The FAA has just made much of the country a no-fly zone.

An official notice in the Federal Register posted today states that all recreational flights within controlled airspace must be specifically authorized. In a separate post on the FAA’s site, it’s made clear that “Until further notice, air traffic control facilities will no longer accept requests to operate recreational drones in controlled airspace on a case-by-case basis.”

This effectively wipes out large swaths of the country that were previously available. Under prior rules, pilots needed only notify any towered airport within 5 miles of an intent to fly. Now, that space is entirely off-limits. But it gets worse; the “Class E” airspace outside of that area is also “controlled” airspace. It’s usually large enough to cover whole towns in front of the approach to an airport. These areas are unavailable, too. Previously established AMA fields are still authorized flying sites, but these areas often require expensive memberships (both from AMA national and the local chapter) and chapters are at times not friendly to some types of aircraft, such as drones.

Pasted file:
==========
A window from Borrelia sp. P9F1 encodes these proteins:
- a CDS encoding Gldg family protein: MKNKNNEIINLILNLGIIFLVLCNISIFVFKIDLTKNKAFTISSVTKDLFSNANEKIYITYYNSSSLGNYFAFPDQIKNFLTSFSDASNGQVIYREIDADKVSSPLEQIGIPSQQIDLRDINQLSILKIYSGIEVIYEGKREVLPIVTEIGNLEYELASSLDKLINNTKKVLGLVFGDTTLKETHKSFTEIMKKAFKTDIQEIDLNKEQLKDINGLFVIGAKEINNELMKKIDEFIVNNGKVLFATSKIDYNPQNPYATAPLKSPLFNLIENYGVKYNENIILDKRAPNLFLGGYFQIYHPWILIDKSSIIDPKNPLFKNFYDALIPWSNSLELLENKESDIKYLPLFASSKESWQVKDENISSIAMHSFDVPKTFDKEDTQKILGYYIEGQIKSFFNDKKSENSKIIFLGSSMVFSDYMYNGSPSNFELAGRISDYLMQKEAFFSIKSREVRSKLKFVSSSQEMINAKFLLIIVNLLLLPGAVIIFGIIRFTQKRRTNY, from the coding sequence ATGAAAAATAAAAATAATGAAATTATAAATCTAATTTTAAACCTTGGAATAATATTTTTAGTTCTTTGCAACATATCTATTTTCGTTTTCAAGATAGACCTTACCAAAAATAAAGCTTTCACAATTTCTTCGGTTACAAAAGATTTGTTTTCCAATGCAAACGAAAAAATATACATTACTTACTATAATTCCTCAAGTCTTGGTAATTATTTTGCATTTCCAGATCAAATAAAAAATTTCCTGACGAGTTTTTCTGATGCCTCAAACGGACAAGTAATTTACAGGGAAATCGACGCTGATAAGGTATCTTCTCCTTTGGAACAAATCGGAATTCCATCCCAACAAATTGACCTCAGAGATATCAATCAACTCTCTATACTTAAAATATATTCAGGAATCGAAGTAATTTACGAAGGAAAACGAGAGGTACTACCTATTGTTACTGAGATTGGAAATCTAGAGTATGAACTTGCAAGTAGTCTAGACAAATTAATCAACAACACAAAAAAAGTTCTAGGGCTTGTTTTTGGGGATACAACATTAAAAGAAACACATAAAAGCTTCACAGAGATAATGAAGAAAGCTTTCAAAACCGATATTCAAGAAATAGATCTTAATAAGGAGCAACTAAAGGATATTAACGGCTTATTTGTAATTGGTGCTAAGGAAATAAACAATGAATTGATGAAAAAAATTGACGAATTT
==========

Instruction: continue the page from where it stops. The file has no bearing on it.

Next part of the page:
To locate the new boundaries of allowed airspace, we recommend Skyward, or the FAA’s Unmanned Aircraft Systems Facility Maps.

An anonymous source tells us that the working group within the FAA tasked with handling recreational flights was taken by surprise and isn’t behind this new rule. We can’t corroborate this, but there’s little reason to doubt it since these sweeping effects are backed by thin reasoning at best. The FAA’s own map on the Know Before you Fly site for drone pilots doesn’t even show these “Class E” airspaces that have become prohibited. When the FAA itself can’t provide good information about what’s allowed, it’s little wonder why some pilots aren’t inclined to pay close attention.

There is a long-term plan in place for a system to authorize recreational flights. Unfortunately until that comes online, (potentially at the end of the summer or later,) model aircraft pilots have been stripped of their access to much of the skies.

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